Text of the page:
The people here are clearly getting used to me, too. In Eldoret, I am still a novelty and people will call out 'mzungu' (white person) when they see me, but here in Flax only the children do that now. The adults have got used to seeing a white person walking around their village. On Sunday, someone mentioned in a speech that white people haven't really been seen in these parts since the colonials left, some 50 years ago. Apparently, there are still some white families around, but they must keep themselves to themselves, because they aren't usually seen much. According to the speaker, people of his generation are used to seeing white people, because they still remember colonial times, but children in this area only know white people from television. I suppose seeing me must be similar for them to seeing some mythical creature that they only know from television in real life. A bit like children in Shooters Hill meeting Elsa in real life? The people are incredibly kind and welcoming and warm. It makes me feel guilty that there was a week when I wasn't so keen to be here. Mind you, there are still moments when I wish I were elsewhere, especially during the seemingly endless speeches that appear to be part of most church services (especially weddings, funerals and social events). I've never been a fan of occasions with lots of long speeches, but when they are in languages that you don't understand, they seem even longer. I thought that I had come up with a clever solution. I invested in some wool and a set of knitting needles and last night, at a fund raiser, brought out my knitting. I had only knitted a couple of rows when the woman sitting next to me took my knitting from me and carried on knitting. So much for my 'clever' plan. I still had to sit there, listening to speeches I couldn't understand, without anything to keep me occupied.... I am hoping and praying that there aren't too many people around who know how to knit. I am impressed though with how good practically everyone here seems to be at public speaking. No matter what their age or level of education, most people seem very comfortable to speak in public, at length. They are expected to speak in public from a young age and at baptisms parents are expected to make a public declaration about why they would like their child to be baptised. I think parents coming to us at CC for baptism might be a bit worried if we tried to introduce this practice at CC....
Life is actually quite comfortable here in the vicarage. I am getting used to most things, like doing laundry by hand. I am, however, finding cooking a bit of a challenge. I am still not entirely sure which pots are supposed to be used for which things and I am a bit nervous about using a gas bottle for cooking that is inside the house. In Wales, we use a gas bottle, but that one is outside the house, not inside. What makes me a bit nervous, as well, is that all the windows here have bars on them. There is only one door to the house and that one next to the kitchen. It seems a health and safety nightmare to me.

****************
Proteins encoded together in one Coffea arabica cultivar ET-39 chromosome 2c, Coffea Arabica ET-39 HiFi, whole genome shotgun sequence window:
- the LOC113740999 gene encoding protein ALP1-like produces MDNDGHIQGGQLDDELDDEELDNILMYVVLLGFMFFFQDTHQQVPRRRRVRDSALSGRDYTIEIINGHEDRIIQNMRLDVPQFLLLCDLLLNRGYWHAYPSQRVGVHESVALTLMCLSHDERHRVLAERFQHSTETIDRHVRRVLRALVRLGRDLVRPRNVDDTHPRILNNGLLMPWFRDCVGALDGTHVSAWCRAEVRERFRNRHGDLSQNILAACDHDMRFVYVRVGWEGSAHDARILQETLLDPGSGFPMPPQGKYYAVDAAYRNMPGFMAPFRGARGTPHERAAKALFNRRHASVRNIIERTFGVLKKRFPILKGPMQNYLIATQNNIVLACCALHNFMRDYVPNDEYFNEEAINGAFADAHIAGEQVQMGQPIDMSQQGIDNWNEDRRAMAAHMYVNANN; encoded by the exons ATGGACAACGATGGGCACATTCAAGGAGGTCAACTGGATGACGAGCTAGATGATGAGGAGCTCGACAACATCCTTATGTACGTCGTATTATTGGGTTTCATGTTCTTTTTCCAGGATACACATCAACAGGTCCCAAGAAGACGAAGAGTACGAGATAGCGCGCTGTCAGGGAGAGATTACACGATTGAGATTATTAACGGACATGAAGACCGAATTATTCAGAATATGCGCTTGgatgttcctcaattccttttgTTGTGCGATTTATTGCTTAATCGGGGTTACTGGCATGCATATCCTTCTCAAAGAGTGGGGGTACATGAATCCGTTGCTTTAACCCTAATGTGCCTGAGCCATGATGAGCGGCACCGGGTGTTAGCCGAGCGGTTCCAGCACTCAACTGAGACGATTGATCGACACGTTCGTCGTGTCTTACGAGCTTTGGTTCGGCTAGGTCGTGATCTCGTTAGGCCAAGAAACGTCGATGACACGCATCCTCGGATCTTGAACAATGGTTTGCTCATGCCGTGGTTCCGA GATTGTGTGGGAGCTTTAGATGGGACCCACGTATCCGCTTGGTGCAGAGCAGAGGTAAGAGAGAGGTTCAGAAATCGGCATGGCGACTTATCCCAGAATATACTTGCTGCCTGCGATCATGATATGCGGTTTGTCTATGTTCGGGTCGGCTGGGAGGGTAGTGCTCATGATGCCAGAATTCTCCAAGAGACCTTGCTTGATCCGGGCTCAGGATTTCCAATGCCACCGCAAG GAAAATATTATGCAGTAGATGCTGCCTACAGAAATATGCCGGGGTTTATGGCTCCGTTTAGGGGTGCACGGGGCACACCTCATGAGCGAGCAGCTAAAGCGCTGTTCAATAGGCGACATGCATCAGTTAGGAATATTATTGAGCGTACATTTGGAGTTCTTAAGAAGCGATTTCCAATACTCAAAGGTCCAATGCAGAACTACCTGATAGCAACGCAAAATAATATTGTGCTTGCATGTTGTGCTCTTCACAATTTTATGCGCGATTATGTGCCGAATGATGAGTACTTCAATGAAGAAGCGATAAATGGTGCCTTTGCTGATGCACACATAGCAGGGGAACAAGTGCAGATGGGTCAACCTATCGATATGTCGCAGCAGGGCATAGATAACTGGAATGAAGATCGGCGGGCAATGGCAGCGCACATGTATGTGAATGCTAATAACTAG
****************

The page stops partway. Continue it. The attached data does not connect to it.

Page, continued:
While I am getting used to a lot of things, there are some things that continue to baffle me. Celestine, the 16 year old girl who lives in the vicarage so that she can go to vocational college here in Flax to learn to be a dress maker, started school on Monday and is home today, tomorrow and Monday for half term break. I don't understand how it can be half term when the course only started last Monday. Another thing that continues to confuse me is how relatives are described. Children are seen as belonging to everybody, in a way, and not just to the biological parents, to the extent that an uncle will be introduced as the father. Makes it harder for me to work out who is married to whom. Actually, matching husbands and wives is a challenge anyway, as they don't tend to sit together, either in church or at social events. Generally speaking, women sit together and men sit together. Spouses don't tend to touch each other in public either, with the exception of marriage services when the couple will sit together holding hands for the second part of the service. Public displays of affection are frowned upon -- even holding hands.
It is fascinating, though, to be able to get a bit of an insight into another culture and another way of life. What is a huge privilege as well is that I am not the only one to benefit from my visit. To these fairly remote communities, my visit seems to speak of the love of God in a very special way. That a Christian from another part of the world would fly thousands of miles to be with them, to minister among them, to speak to them of the love of God, seems very powerful. That in itself makes this trip worthwhile for me. It is a huge privilege to be allowed to testify to God's love for all people, simply by being here. Simply by living in this community for 8 weeks. It's making me look at the incarnation in a different way. Not that I would want to compare myself with Christ, but there are parallels with the incarnation here, to my mind. Christ came to live among us to proclaim the love of God. My living here, in a very small way and for a very small while, seems to be conveying something of the same. It is possible to proclaim the love of God simply by being somewhere, it would seem, you don't even have to do anything in particular (well, apart from flying half way across the world and learning to live amongst people whose languages you don't understand). It is proving to be a very interesting Lent for me.
I hope you are having a good and blessed Lent, too.